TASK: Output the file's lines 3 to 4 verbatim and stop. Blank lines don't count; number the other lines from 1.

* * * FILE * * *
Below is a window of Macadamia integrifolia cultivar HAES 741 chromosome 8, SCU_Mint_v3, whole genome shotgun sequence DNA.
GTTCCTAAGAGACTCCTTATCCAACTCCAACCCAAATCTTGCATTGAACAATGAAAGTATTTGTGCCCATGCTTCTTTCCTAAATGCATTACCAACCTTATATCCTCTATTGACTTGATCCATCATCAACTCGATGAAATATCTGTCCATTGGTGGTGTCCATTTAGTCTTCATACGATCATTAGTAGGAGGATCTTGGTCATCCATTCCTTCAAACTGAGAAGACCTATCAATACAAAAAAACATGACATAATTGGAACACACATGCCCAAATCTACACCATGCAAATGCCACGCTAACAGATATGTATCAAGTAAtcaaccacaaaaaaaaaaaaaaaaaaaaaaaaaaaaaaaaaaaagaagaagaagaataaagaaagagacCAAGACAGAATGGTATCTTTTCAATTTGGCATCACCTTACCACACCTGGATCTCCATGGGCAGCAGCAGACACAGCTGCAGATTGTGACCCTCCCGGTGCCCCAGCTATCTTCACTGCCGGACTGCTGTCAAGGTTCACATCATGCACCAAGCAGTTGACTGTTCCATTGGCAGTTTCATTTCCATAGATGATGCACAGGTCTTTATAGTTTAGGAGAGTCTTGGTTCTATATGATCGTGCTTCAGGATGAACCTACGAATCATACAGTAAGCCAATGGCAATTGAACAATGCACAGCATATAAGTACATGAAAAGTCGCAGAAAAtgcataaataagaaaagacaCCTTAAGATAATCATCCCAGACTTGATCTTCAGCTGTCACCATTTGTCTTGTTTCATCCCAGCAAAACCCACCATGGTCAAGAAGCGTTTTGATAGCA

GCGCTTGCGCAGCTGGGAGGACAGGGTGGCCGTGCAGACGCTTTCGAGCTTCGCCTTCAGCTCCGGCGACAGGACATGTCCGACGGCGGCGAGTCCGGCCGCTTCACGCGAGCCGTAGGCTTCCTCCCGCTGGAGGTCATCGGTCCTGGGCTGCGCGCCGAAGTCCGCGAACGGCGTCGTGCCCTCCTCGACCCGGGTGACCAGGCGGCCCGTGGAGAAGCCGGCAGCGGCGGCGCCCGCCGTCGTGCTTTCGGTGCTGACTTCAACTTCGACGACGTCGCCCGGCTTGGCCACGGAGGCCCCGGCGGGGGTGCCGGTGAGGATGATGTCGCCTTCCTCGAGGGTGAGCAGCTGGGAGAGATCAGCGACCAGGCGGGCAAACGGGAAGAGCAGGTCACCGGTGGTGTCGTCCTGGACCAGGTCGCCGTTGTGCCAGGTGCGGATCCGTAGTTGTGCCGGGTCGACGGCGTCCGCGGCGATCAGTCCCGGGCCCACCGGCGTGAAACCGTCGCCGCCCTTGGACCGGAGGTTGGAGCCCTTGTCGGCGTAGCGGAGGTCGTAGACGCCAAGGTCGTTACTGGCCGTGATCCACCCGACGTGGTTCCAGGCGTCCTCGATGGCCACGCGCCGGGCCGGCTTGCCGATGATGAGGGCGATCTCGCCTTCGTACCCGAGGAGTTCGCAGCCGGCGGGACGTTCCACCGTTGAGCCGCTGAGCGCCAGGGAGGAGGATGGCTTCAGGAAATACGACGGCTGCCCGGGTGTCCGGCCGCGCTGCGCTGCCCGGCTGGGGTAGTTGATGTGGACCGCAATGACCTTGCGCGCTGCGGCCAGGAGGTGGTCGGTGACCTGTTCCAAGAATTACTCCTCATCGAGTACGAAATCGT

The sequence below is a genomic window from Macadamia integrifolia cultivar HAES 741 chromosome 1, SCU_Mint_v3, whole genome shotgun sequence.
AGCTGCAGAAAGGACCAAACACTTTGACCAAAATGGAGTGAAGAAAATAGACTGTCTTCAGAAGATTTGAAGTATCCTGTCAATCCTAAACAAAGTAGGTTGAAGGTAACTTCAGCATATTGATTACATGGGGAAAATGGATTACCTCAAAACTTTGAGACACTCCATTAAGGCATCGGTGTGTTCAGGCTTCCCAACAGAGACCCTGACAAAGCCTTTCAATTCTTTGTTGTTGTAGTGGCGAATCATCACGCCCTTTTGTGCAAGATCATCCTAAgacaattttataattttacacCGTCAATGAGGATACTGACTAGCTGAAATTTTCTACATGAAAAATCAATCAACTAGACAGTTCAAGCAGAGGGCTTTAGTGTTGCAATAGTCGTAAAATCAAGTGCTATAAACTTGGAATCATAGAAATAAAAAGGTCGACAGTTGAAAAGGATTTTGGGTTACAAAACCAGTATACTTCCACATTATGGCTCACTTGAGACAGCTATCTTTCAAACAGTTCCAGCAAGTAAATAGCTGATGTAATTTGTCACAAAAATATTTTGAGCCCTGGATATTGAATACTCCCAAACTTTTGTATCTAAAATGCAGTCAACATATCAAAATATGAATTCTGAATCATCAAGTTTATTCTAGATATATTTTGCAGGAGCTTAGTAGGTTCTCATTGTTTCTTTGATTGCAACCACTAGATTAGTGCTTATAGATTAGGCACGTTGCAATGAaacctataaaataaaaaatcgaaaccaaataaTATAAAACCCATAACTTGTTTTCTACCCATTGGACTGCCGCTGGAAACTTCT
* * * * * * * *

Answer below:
GCGCTTGCGCAGCTGGGAGGACAGGGTGGCCGTGCAGACGCTTTCGAGCTTCGCCTTCAGCTCCGGCGACAGGACATGTCCGACGGCGGCGAGTCCGGCCGCTTCACGCGAGCCGTAGGCTTCCTCCCGCTGGAGGTCATCGGTCCTGGGCTGCGCGCCGAAGTCCGCGAACGGCGTCGTGCCCTCCTCGACCCGGGTGACCAGGCGGCCCGTGGAGAAGCCGGCAGCGGCGGCGCCCGCCGTCGTGCTTTCGGTGCTGACTTCAACTTCGACGACGTCGCCCGGCTTGGCCACGGAGGCCCCGGCGGGGGTGCCGGTGAGGATGATGTCGCCTTCCTCGAGGGTGAGCAGCTGGGAGAGATCAGCGACCAGGCGGGCAAACGGGAAGAGCAGGTCACCGGTGGTGTCGTCCTGGACCAGGTCGCCGTTGTGCCAGGTGCGGATCCGTAGTTGTGCCGGGTCGACGGCGTCCGCGGCGATCAGTCCCGGGCCCACCGGCGTGAAACCGTCGCCGCCCTTGGACCGGAGGTTGGAGCCCTTGTCGGCGTAGCGGAGGTCGTAGACGCCAAGGTCGTTACTGGCCGTGATCCACCCGACGTGGTTCCAGGCGTCCTCGATGGCCACGCGCCGGGCCGGCTTGCCGATGATGAGGGCGATCTCGCCTTCGTACCCGAGGAGTTCGCAGCCGGCGGGACGTTCCACCGTTGAGCCGCTGAGCGCCAGGGAGGAGGATGGCTTCAGGAAATACGACGGCTGCCCGGGTGTCCGGCCGCGCTGCGCTGCCCGGCTGGGGTAGTTGATGTGGACCGCAATGACCTTGCGCGCTGCGGCCAGGAGGTGGTCGGTGACCTGTTCCAAGAATTACTCCTCATCGAGTACGAAATCGT

The sequence below is a genomic window from Macadamia integrifolia cultivar HAES 741 chromosome 1, SCU_Mint_v3, whole genome shotgun sequence.